• Understand the context. The significance of context was discussed above, but it is important to say that if the data upon which the decision is based are placed into the wrong spatial context, for example, life space rather than intellectual space, it is likely the analysis will be flawed.
  • Recognize spatial schemes (patterns and shapes). The successful spatial thinker needs to retain an image of the simple figure in mind, and look for it by suppressing objects irrelevant to a task at hand. This ability allows a geospatial analyst to identify patterns of significance in a map, such as an airfield.
  • Recall previously observed objects. The ability to recall an array of objects that was previously seen is called object location memory.
  • Integrate observation-based learning. Synthesizing separately made observations into an integrated whole. The expert analyst moves through the data, gathering information from separately observed objects and views, and integrates this information into a coherent mental image of the area.
  • Mental rotating an object and envisioning scenes from different viewpoints. The ability to imagine and coordinate views from different perspectives has been identified by Piaget and Inhelder (1967) as one of the major instances of projective spatial concepts. Mental-rotation ability or perspective-taking ability could be relevant to those analysis tasks that involve envisioning what an object, such as a building, would look like if seen from another position.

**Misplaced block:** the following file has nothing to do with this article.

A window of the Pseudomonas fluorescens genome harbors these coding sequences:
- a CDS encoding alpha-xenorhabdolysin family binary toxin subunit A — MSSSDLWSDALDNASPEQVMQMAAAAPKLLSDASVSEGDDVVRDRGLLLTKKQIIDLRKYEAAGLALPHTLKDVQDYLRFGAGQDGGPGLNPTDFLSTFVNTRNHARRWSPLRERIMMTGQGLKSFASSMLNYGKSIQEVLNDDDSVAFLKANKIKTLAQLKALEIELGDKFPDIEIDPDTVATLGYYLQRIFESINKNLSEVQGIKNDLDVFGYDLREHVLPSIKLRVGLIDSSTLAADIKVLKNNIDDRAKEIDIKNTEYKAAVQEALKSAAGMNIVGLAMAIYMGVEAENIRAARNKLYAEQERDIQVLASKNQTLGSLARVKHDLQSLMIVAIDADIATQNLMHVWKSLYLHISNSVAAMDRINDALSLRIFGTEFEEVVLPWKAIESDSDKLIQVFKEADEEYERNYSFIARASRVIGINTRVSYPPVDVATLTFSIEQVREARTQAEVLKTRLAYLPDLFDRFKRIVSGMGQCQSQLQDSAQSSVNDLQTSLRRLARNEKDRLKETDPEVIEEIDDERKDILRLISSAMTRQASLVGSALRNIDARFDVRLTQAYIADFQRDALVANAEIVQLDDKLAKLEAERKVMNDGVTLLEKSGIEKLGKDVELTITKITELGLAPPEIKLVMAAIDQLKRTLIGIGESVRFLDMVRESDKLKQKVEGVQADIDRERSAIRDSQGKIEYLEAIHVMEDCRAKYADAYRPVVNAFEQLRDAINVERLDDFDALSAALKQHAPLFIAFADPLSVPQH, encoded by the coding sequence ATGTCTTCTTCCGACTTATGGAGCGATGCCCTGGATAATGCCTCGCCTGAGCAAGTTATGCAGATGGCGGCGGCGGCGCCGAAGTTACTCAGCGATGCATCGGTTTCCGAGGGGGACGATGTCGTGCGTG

Golledge’s First-Order Primitives constitute a broad list of cognitive schemes for geospatial analysis (R. G. Golledge "Do People Understand Spatial Concepts: The case of First-Order Primitives", Theories and Models of Spatio-Temporal Reasoning in Geographic Space. Pisa: Springer-Verlag, 1992). The schemas are:

  • Location. This includes a descriptor with identity, magnitude, location and time. An additional cognitive component might be familiarity. Occurrences are often called environmental cues, nodes, landmarks, or reference points.
  • Spatial distributions. Distributions have a pattern, a density, and an internal measure of spatial variance, heterogeneity or dispersion; occurrences in distributions also have characteristics such as proximity, similarity, order, and dominance.
  • Regions. Areas of space in which either single or multiple features occur with specified frequency (uniform regions) or over which a single feature dominates.
  • Hierarchies. Multiple levels or nested levels of phenomena including features.
  • Networks. Linked features having characteristics, connectivity, centrality, diameter, and density. Networks may also include physical links such as transportation systems, or non-visual systems.
  • Spatial associations. Associations include spatial autocorrelation, distance decay, and contiguities. Examples of these associations include interaction frequencies or geographic and areal associations. For example, the coincidence of features within specific areas (i.e., squirrels are normally near trees) is a spatial association.
  • Surfaces. There are generalizations of discrete phenomena, including densities of occurrence, flows over space and through time (as in the spatial diffusion of information or phenomena).